What you are describing, you would do well to have your file the motion to start the process for a contested divorce (the property side of the proceeding)...perhaps when your ex realizes how much money this will cost to fight he will be reasonable and settle...but unless or until that happens, to proceed forward you need to use the court.
This is the part of my job I don't like...when the law is not in favor of my customer. I wish I could tell you that there was some way available to force him to settle...but I can only provide you information based on the law so that you can act on the best available information to you...I wish I had better news, but can only hope you recognize and understand my predicament and don't shoot the messenger. I'm sorry!
Please let me know if you have more questions. I am happy to help if I can. Otherwise, please rate the answer so I may get credit for my work.
Customer: replied 1 year ago.
Do you happen to know what the chance are of the judge modifying my alimony if we do go to trial? It is my understanding that tin a long term marriage (married 24 years ) alimony is awarded for at least one half the length of the marriage so I have been collecting for four years and therefore have until 2023 or until he retires? Also I was forced to sell the family home in a short sale which of course trashed my credit so I was unable to rent an apartment, I currently rent a room from a man, could he claim "co-habitation" to reduce my alimony?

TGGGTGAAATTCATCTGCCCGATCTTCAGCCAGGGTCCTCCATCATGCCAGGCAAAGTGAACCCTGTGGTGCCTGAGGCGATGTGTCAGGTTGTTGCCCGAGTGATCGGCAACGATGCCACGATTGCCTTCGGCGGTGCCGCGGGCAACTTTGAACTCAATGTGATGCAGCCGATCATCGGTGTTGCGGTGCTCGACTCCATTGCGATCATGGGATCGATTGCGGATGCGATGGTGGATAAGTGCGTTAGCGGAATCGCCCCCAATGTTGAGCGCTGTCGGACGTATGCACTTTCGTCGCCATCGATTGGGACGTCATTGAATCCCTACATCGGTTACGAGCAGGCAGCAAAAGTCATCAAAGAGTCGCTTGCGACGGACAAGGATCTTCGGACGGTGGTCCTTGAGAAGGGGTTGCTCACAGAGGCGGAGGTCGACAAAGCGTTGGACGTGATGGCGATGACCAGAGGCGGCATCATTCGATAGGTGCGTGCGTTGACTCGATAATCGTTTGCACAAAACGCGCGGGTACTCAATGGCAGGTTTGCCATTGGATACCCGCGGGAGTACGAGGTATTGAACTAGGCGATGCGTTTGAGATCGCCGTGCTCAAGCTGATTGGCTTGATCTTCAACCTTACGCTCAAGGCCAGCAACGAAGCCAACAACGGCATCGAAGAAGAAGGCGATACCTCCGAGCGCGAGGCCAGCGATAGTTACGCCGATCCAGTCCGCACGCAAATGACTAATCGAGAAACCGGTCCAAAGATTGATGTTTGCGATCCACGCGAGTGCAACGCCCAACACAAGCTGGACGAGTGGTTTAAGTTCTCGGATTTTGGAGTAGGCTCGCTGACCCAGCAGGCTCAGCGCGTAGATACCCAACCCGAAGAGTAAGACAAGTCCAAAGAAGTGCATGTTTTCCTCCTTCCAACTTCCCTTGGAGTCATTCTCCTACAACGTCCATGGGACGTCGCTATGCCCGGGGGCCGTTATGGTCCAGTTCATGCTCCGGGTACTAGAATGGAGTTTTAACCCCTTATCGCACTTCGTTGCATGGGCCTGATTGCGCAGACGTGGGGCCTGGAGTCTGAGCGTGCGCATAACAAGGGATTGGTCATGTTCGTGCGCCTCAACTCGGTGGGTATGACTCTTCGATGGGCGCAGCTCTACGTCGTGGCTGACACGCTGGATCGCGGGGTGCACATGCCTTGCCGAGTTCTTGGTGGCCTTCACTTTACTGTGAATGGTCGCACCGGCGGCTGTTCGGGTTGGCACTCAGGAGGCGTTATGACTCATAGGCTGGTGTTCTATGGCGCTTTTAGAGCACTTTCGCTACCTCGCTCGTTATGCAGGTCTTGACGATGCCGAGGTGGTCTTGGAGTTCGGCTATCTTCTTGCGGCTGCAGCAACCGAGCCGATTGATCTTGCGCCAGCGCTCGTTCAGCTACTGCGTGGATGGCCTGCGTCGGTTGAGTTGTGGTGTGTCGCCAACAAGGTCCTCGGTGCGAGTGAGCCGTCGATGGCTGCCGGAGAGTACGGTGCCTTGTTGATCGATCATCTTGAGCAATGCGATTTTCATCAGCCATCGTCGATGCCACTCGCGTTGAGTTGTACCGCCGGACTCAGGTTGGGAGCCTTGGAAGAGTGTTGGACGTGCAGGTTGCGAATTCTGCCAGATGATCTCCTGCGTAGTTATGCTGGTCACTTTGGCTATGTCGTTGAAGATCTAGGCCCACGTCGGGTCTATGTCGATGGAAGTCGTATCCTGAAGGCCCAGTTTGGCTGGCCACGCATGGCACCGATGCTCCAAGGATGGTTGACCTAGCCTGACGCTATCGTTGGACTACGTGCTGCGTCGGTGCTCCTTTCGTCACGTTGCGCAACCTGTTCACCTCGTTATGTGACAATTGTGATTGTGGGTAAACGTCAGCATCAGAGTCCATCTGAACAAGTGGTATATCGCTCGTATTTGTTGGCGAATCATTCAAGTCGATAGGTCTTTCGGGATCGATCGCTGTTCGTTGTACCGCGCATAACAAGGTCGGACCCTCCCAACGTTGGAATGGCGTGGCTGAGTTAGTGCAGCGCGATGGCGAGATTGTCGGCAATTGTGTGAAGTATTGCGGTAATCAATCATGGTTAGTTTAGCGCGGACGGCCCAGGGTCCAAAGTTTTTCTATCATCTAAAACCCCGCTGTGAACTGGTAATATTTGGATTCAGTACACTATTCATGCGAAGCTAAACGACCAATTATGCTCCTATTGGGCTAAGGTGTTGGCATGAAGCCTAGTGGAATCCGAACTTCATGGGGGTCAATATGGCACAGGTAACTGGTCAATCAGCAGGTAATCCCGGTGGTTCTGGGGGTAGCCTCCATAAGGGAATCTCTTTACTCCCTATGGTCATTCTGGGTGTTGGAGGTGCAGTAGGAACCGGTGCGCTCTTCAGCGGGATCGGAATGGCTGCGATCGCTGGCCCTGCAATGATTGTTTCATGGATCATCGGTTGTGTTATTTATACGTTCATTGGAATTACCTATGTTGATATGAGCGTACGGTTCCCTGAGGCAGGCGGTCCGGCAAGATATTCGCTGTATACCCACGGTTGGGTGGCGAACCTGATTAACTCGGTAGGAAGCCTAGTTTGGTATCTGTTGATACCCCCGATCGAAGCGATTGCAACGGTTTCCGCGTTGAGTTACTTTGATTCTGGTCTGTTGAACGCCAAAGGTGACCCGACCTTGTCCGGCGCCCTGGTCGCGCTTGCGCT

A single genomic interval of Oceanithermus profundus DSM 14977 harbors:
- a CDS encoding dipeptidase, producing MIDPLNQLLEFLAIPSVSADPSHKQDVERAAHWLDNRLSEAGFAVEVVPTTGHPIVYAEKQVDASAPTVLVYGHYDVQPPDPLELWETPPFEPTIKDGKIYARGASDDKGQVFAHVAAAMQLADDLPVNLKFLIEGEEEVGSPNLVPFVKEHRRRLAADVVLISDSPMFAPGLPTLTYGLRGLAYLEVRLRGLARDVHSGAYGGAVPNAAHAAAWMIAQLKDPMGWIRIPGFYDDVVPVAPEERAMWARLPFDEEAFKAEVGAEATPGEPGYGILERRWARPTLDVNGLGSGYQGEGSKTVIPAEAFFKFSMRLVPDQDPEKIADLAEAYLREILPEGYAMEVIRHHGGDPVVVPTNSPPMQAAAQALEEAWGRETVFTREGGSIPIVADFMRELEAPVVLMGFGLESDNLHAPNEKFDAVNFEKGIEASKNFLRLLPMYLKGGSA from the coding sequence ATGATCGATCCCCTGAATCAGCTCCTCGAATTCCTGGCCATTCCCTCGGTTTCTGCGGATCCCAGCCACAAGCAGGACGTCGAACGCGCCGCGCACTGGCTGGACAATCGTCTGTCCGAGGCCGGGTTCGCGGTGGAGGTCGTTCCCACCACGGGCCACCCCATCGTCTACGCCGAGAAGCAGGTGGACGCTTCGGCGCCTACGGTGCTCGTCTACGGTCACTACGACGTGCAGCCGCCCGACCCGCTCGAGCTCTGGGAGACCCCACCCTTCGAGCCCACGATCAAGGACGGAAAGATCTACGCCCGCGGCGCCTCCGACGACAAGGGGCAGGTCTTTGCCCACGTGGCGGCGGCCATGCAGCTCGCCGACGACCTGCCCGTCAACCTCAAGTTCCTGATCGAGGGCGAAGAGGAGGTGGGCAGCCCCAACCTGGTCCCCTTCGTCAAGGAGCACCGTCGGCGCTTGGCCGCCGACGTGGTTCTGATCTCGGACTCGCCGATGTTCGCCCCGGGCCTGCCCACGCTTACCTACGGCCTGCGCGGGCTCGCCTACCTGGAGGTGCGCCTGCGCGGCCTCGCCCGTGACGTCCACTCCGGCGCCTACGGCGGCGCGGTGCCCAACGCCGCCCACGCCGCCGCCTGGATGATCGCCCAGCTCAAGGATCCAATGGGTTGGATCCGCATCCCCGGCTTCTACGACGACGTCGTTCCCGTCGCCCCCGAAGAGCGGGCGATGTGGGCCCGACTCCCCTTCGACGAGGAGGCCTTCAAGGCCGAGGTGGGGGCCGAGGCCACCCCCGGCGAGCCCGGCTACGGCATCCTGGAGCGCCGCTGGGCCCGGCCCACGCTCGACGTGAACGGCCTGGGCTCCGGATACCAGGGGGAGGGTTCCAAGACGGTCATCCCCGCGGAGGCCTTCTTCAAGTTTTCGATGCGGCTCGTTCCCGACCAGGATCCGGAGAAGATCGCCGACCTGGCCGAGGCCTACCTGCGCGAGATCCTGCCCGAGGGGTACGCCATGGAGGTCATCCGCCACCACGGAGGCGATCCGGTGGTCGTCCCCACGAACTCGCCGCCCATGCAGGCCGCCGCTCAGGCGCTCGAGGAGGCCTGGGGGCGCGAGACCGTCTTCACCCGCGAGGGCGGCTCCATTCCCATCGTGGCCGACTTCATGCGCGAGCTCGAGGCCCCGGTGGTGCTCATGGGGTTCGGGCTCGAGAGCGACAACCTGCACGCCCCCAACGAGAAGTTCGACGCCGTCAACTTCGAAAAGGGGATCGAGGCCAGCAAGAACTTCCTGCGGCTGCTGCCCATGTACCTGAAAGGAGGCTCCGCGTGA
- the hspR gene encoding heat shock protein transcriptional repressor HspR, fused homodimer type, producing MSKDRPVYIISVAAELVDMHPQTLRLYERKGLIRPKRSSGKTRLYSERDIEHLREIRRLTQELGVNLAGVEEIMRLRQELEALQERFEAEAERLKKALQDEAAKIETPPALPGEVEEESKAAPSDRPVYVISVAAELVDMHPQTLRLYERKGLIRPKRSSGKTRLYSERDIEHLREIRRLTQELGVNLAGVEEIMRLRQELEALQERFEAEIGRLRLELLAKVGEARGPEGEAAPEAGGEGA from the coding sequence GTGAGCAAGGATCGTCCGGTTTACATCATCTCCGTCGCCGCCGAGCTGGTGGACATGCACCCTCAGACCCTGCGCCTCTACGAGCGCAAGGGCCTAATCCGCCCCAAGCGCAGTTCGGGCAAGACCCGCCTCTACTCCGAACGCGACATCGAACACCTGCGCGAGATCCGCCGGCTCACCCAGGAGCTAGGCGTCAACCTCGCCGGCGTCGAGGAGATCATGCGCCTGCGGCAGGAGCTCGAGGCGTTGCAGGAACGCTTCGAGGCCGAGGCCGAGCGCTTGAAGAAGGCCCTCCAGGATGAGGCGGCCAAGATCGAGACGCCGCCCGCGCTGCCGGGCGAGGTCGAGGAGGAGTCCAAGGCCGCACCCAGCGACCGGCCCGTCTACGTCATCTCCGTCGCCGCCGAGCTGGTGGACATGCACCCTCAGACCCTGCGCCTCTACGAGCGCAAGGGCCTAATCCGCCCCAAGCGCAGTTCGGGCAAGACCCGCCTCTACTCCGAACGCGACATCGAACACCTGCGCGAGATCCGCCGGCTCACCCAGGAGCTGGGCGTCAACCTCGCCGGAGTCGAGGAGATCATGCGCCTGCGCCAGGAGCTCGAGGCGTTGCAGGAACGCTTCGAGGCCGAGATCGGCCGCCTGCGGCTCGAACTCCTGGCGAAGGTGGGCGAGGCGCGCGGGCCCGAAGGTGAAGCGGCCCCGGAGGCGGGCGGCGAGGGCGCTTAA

Expert:  P. Simmons replied 1 year ago.
YOu need more than just time to get alimony. Certainly that is one of the factors. But there are SEVERAL other factors You can see the factors herehttp://www.leginfo.ca.gov/cgi-bin/displaycode?section=fam&group=04001-05000&file=4320-4326The court has wide discretion on this matter...and can craft the support order to meet the needs of the circumstances. HOWEVER every case is different. If you are looking for a "general rule" it is that if his income or income potential is significantly more than your income or income earning potential and this is because of the marriage? That is a case where alimony is awarded. If you/your lawyer can demonstrate this to the court? I would expect the court to award alimony. And yes, if your credit was adversely impacted by the marriage and that is harming your ability to earn income? That would be a basis to award alimony. You living with someone else is not a reason to reduce or prohibit alimony.Please let me know if you have more questions. I am happy to help if I can. Otherwise, please rate the answer so I may get credit for my work.
Expert:  P. Simmons replied 1 year ago.
Follow up on this, I see you had a chance to review the answer. Experts like myself only get credit when the customer rates the answer. Please let me know if you have more questions. I am happy to help if I can. Otherwise, please rate the answer so I may get credit for my work.